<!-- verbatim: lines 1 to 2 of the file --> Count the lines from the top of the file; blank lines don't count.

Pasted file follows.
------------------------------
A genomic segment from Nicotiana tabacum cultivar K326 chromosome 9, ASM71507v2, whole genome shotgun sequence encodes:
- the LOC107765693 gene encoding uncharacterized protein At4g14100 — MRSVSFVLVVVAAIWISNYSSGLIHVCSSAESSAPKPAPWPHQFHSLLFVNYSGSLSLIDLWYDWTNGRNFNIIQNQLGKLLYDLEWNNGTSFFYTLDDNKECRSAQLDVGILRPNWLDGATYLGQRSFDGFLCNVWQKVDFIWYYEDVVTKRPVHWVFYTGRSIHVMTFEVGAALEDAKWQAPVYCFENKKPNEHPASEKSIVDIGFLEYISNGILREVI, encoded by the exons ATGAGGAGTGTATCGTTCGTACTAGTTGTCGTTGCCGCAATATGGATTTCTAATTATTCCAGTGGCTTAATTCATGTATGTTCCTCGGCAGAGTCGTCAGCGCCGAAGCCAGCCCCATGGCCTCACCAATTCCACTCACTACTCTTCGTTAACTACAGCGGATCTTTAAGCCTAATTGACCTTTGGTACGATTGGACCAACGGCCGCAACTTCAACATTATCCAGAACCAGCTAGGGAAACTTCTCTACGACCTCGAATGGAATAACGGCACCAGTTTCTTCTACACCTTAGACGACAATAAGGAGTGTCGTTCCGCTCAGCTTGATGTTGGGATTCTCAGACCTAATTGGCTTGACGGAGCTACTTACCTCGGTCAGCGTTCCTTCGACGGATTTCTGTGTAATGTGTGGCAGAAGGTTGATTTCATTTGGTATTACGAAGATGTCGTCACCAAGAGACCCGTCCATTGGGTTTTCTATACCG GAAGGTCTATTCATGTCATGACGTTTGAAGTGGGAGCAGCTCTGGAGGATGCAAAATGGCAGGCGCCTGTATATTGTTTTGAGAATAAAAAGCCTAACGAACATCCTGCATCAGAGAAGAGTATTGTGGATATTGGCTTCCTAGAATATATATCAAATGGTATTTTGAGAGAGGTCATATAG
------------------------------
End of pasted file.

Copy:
A genomic segment from Nicotiana tabacum cultivar K326 chromosome 9, ASM71507v2, whole genome shotgun sequence encodes:
- the LOC107765693 gene encoding uncharacterized protein At4g14100 — MRSVSFVLVVVAAIWISNYSSGLIHVCSSAESSAPKPAPWPHQFHSLLFVNYSGSLSLIDLWYDWTNGRNFNIIQNQLGKLLYDLEWNNGTSFFYTLDDNKECRSAQLDVGILRPNWLDGATYLGQRSFDGFLCNVWQKVDFIWYYEDVVTKRPVHWVFYTGRSIHVMTFEVGAALEDAKWQAPVYCFENKKPNEHPASEKSIVDIGFLEYISNGILREVI, encoded by the exons ATGAGGAGTGTATCGTTCGTACTAGTTGTCGTTGCCGCAATATGGATTTCTAATTATTCCAGTGGCTTAATTCATGTATGTTCCTCGGCAGAGTCGTCAGCGCCGAAGCCAGCCCCATGGCCTCACCAATTCCACTCACTACTCTTCGTTAACTACAGCGGATCTTTAAGCCTAATTGACCTTTGGTACGATTGGACCAACGGCCGCAACTTCAACATTATCCAGAACCAGCTAGGGAAACTTCTCTACGACCTCGAATGGAATAACGGCACCAGTTTCTTCTACACCTTAGACGACAATAAGGAGTGTCGTTCCGCTCAGCTTGATGTTGGGATTCTCAGACCTAATTGGCTTGACGGAGCTACTTACCTCGGTCAGCGTTCCTTCGACGGATTTCTGTGTAATGTGTGGCAGAAGGTTGATTTCATTTGGTATTACGAAGATGTCGTCACCAAGAGACCCGTCCATTGGGTTTTCTATACCG GAAGGTCTATTCATGTCATGACGTTTGAAGTGGGAGCAGCTCTGGAGGATGCAAAATGGCAGGCGCCTGTATATTGTTTTGAGAATAAAAAGCCTAACGAACATCCTGCATCAGAGAAGAGTATTGTGGATATTGGCTTCCTAGAATATATATCAAATGGTATTTTGAGAGAGGTCATATAG